Facts of the voyage are assembled from several sources, including log books of other whaleships that met with Monongahela and exchanged information. The Whalemens’ Shipping List and Merchants’ Transcript, a weekly newspaper published in New Bedford specifically for the whaling industry, also provides many missing details, including reported dates, latitude and longitude, and reported catch at the time. Manuscript letters from Jason Seabury to his brother Otis give facts of the voyage and shed light on Jason’s troubled mind. The official crew list yields the names of all onboard the ship when it left New Bedford. A letter from another brother, Humphrey Seabury, details more personal information, including the nature of Jason’s betrothed. Massachusetts Vital Records and Census Records have also been consulted for missing details. Several nineteenth-century newspapers from around the world also provided significant information.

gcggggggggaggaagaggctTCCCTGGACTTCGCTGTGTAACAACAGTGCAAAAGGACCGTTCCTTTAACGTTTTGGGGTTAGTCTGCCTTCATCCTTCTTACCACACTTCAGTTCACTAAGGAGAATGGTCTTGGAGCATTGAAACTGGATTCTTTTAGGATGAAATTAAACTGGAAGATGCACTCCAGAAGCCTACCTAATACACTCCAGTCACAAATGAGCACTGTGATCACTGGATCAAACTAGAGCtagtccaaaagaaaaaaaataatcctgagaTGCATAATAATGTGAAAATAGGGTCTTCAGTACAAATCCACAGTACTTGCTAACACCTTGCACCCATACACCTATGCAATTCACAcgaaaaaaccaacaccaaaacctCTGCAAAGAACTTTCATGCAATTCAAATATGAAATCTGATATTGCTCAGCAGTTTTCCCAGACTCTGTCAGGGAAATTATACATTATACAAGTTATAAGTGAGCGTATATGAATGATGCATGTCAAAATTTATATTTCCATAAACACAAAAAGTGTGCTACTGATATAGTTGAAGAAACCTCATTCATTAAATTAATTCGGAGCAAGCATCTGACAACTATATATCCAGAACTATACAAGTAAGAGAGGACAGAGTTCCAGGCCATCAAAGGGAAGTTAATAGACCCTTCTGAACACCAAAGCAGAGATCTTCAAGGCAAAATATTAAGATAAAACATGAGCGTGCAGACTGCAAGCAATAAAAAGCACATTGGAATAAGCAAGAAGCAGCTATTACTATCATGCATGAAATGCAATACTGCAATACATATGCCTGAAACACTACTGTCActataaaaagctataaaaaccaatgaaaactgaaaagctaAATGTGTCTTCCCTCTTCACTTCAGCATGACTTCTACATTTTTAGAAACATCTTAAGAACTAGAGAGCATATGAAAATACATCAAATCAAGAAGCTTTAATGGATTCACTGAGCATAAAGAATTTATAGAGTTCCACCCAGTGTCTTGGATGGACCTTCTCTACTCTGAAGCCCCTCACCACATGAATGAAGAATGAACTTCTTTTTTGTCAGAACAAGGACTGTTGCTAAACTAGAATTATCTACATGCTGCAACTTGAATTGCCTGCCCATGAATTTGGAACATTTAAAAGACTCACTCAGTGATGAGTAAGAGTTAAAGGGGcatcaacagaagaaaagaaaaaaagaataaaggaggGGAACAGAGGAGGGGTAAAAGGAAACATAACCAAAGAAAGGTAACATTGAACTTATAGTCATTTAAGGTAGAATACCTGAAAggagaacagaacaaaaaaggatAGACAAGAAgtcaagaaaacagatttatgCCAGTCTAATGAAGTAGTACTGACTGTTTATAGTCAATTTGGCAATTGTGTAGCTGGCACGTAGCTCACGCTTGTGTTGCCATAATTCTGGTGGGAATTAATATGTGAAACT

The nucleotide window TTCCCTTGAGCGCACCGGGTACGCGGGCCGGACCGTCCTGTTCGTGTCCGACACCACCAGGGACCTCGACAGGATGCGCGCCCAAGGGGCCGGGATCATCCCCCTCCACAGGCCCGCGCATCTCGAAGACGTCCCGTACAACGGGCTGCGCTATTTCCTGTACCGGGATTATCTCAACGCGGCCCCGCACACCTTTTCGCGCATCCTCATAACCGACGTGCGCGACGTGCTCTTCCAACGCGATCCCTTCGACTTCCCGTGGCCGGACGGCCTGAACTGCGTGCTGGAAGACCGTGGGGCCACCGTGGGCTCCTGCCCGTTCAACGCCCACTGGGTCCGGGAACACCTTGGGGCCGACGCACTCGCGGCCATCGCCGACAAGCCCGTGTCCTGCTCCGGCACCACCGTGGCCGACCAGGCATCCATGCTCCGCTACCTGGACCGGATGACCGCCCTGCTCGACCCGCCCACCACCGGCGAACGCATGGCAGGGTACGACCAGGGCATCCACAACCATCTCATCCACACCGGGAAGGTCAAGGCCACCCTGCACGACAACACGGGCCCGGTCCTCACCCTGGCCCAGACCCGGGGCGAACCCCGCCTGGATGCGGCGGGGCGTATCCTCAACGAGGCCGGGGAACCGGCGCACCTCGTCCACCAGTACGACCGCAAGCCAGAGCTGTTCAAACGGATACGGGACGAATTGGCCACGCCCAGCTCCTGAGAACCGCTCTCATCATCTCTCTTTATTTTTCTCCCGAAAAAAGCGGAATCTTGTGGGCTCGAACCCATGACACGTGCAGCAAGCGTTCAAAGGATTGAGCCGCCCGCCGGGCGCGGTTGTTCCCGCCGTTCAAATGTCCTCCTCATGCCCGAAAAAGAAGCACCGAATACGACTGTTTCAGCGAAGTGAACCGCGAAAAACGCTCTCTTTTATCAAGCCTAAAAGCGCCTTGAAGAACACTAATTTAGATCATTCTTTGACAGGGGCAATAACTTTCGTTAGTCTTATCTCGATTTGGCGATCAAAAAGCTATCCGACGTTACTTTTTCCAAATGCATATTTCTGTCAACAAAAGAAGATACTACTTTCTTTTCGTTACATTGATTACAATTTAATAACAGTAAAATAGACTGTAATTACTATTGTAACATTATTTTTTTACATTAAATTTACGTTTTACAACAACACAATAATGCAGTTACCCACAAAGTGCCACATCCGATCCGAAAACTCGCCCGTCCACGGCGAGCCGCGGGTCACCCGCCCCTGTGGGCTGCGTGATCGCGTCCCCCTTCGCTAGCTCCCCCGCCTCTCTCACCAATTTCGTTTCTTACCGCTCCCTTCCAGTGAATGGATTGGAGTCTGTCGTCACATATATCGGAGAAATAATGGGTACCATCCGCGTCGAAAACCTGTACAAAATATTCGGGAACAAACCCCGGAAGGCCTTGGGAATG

All names and places are authentic; there are no fictional characters. Casting anyone in an ill light or in a degrading manner is not intended. If facts are presented that seem to be derogatory to any person, they are the documented public facts available to everyone. All information presented here is fact, in one vein of the story or another. Nothing has been embellished; nothing of importance has been fabricated. The pieces of the puzzle are simply presented as found. But what is the true story?
The great sea serpent still lurks where it cannot be found.
Copyright © 2007, 2008 Thomas Lytle. All rights reserved.
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Preface - The Voyage - The Sighting - The Capture
The Sea Monster - Sea Serpents - K-T Extinction - Jason Seabury Ancestors
When was the capture? - Links - Bibliography